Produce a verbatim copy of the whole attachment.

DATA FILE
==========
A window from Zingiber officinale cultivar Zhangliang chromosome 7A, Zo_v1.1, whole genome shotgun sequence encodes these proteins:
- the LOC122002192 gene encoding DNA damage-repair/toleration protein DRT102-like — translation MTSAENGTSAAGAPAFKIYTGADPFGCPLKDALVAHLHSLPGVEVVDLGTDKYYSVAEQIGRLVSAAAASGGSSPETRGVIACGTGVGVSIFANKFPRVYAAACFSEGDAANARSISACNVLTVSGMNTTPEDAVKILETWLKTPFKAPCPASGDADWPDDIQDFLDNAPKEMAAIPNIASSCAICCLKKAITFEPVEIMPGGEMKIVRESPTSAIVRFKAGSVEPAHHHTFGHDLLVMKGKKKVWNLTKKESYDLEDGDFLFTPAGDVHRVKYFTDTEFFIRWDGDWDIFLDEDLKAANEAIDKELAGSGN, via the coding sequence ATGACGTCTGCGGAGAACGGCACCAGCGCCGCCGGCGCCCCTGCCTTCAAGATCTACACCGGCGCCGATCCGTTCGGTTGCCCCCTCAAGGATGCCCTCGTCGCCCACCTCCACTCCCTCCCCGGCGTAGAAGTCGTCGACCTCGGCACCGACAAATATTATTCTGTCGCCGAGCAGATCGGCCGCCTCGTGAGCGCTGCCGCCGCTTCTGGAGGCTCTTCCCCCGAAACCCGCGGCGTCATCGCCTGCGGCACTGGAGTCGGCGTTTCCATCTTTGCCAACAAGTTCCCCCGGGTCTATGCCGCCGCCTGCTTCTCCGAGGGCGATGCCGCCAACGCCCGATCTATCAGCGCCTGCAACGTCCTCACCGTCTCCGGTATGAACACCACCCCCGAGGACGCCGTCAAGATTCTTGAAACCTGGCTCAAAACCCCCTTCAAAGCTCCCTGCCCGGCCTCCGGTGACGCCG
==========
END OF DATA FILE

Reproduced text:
A window from Zingiber officinale cultivar Zhangliang chromosome 7A, Zo_v1.1, whole genome shotgun sequence encodes these proteins:
- the LOC122002192 gene encoding DNA damage-repair/toleration protein DRT102-like — translation MTSAENGTSAAGAPAFKIYTGADPFGCPLKDALVAHLHSLPGVEVVDLGTDKYYSVAEQIGRLVSAAAASGGSSPETRGVIACGTGVGVSIFANKFPRVYAAACFSEGDAANARSISACNVLTVSGMNTTPEDAVKILETWLKTPFKAPCPASGDADWPDDIQDFLDNAPKEMAAIPNIASSCAICCLKKAITFEPVEIMPGGEMKIVRESPTSAIVRFKAGSVEPAHHHTFGHDLLVMKGKKKVWNLTKKESYDLEDGDFLFTPAGDVHRVKYFTDTEFFIRWDGDWDIFLDEDLKAANEAIDKELAGSGN, via the coding sequence ATGACGTCTGCGGAGAACGGCACCAGCGCCGCCGGCGCCCCTGCCTTCAAGATCTACACCGGCGCCGATCCGTTCGGTTGCCCCCTCAAGGATGCCCTCGTCGCCCACCTCCACTCCCTCCCCGGCGTAGAAGTCGTCGACCTCGGCACCGACAAATATTATTCTGTCGCCGAGCAGATCGGCCGCCTCGTGAGCGCTGCCGCCGCTTCTGGAGGCTCTTCCCCCGAAACCCGCGGCGTCATCGCCTGCGGCACTGGAGTCGGCGTTTCCATCTTTGCCAACAAGTTCCCCCGGGTCTATGCCGCCGCCTGCTTCTCCGAGGGCGATGCCGCCAACGCCCGATCTATCAGCGCCTGCAACGTCCTCACCGTCTCCGGTATGAACACCACCCCCGAGGACGCCGTCAAGATTCTTGAAACCTGGCTCAAAACCCCCTTCAAAGCTCCCTGCCCGGCCTCCGGTGACGCCG